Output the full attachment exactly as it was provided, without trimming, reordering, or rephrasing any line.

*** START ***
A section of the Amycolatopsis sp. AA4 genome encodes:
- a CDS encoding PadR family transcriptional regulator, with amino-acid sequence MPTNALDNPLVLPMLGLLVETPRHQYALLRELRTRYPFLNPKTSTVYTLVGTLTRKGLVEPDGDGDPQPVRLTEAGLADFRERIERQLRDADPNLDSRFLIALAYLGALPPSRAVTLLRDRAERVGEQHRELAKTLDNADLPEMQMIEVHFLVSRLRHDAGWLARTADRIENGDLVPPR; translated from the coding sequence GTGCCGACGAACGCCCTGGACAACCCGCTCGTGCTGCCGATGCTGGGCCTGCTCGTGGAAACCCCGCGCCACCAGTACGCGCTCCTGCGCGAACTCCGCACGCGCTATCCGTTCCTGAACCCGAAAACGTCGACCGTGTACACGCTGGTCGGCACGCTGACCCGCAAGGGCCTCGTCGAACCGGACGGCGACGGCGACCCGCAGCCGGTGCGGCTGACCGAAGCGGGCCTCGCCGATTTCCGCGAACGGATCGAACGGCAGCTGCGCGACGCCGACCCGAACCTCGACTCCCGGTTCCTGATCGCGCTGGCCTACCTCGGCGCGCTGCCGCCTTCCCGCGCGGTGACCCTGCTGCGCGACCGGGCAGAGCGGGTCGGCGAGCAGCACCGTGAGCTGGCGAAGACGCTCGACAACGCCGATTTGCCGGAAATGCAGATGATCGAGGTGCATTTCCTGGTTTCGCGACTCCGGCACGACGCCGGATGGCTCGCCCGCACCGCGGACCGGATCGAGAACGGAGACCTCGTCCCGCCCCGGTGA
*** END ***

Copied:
A section of the Amycolatopsis sp. AA4 genome encodes:
- a CDS encoding PadR family transcriptional regulator, with amino-acid sequence MPTNALDNPLVLPMLGLLVETPRHQYALLRELRTRYPFLNPKTSTVYTLVGTLTRKGLVEPDGDGDPQPVRLTEAGLADFRERIERQLRDADPNLDSRFLIALAYLGALPPSRAVTLLRDRAERVGEQHRELAKTLDNADLPEMQMIEVHFLVSRLRHDAGWLARTADRIENGDLVPPR; translated from the coding sequence GTGCCGACGAACGCCCTGGACAACCCGCTCGTGCTGCCGATGCTGGGCCTGCTCGTGGAAACCCCGCGCCACCAGTACGCGCTCCTGCGCGAACTCCGCACGCGCTATCCGTTCCTGAACCCGAAAACGTCGACCGTGTACACGCTGGTCGGCACGCTGACCCGCAAGGGCCTCGTCGAACCGGACGGCGACGGCGACCCGCAGCCGGTGCGGCTGACCGAAGCGGGCCTCGCCGATTTCCGCGAACGGATCGAACGGCAGCTGCGCGACGCCGACCCGAACCTCGACTCCCGGTTCCTGATCGCGCTGGCCTACCTCGGCGCGCTGCCGCCTTCCCGCGCGGTGACCCTGCTGCGCGACCGGGCAGAGCGGGTCGGCGAGCAGCACCGTGAGCTGGCGAAGACGCTCGACAACGCCGATTTGCCGGAAATGCAGATGATCGAGGTGCATTTCCTGGTTTCGCGACTCCGGCACGACGCCGGATGGCTCGCCCGCACCGCGGACCGGATCGAGAACGGAGACCTCGTCCCGCCCCGGTGA